Homily for Monday 1 December 2014, the (transferred) Solemnity of St. Andrew

“When St. Andrew was brought to the place of his martyrdom and saw the Cross set up, while still some distance away, he began to cry out: ‘Salve crux pretiosa - Hail, precious Cross, consecrated by the Body of my Lord, and adorned with his limbs as with rich jewels. I come to you exulting and glad: receive me with joy into your arms. O bona crux - O good cross, which received such beauty from the limbs of the Lord: I have ardently loved you! Long have I desired and sought you! Now at last I have found you; you have been made ready for my eager soul. Receive me then into your arms. Take me from among men, and present me to my Master: so that he who redeemed me on you, may by you receive me.’


Andrew was then fastened to the Cross. He hung there for two full days, during which time he never ceased preaching the faith of Christ. He even prayed as he hung: ‘Lord, do not let them take me down from this Cross until you have received my spirit’. At last his soul passed over to Christ. Andrew had indeed suffered a death closely patterned on the death of Christ, just as he had eagerly desired.”


This account of the death of St. Andrew comes to us in a work known as the Acts of St. Andrew. That was written in Greek: it survives only in fragments, or in translations into Armenian and Coptic. It’s dated to some time in the late 2nd century: during the age of persecution and martyrdom, while the Church, as we know her, was still, as it were, in her infancy. At that time there was quite a genre of such works. There survive also, from the same period, an Acts of Peter, Acts of Paul, Acts of John and Acts of Thomas. Unfortunately these works may have come from circles of somewhat dubious orthodoxy, and they are much interwoven with legend. In other words, the stories they tell, at least in part, are imaginary fiction. We have no means of knowing now to what extent, if any, they preserve elements of genuine oral tradition about the Apostles. Let us hope that the story of St. Andrew’s crucifixion does do so. At any rate, the Catholic Church holds the story as at least worthy of repetition. The pre-Conciliar Breviary set it for reading in the second nocturn at Matins today. Quotations from it still survive, set to music, in our own Divine Office for St. Andrew’s Feast.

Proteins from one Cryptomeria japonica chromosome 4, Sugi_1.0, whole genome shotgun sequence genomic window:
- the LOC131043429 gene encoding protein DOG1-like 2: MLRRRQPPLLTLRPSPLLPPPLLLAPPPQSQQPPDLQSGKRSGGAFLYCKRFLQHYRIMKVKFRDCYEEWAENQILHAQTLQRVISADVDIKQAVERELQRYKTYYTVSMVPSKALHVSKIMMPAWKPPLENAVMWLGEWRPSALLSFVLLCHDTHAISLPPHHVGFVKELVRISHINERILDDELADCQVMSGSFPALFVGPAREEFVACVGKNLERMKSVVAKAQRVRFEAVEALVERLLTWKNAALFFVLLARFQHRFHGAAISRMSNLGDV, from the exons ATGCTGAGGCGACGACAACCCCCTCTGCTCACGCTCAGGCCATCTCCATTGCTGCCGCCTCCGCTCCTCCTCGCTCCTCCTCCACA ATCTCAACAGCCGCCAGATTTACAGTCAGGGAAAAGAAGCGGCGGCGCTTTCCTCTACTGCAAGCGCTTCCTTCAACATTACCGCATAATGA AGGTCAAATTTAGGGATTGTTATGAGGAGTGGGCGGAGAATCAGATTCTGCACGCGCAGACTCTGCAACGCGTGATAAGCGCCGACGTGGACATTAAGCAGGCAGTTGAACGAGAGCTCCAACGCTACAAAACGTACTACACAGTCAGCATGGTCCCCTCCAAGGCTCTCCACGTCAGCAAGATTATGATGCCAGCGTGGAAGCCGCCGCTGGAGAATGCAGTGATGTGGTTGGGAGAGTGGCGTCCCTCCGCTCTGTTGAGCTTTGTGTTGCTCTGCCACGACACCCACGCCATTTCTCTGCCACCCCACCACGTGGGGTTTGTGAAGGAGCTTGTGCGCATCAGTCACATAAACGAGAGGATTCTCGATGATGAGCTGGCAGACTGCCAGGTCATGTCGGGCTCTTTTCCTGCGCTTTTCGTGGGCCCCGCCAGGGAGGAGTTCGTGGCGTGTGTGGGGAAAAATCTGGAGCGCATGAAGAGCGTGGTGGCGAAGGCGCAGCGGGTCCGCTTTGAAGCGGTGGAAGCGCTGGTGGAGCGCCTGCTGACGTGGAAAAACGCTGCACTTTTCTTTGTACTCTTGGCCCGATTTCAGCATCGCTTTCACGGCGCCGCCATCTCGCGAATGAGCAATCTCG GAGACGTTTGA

The paradox of Christian rejoicing in pain, suffering and death is set forth to an extreme degree in this text. St. Andrew is said to have cried out in joy when he saw the Cross prepared for him: this horrible instrument of slow torture and lingering death, designed as it was to deter by sheer terror; usually reserved for slaves or the very worst criminals.


How can St. Andrew have so contradicted every natural human instinct of horror in face of pain and death? I’d like to dwell on the answer to that a bit now. We know it well, but it’s good to remind ourselves of how we Christians can endure with patience, and even joy, the pains and troubles that come our own way. Even more so: it’s good to be reminded of the flame of desire for the Lord, and union with him, that we all ought to have; this desire which is itself so utterly desirable, and which turns upside down all the desires and values of this world.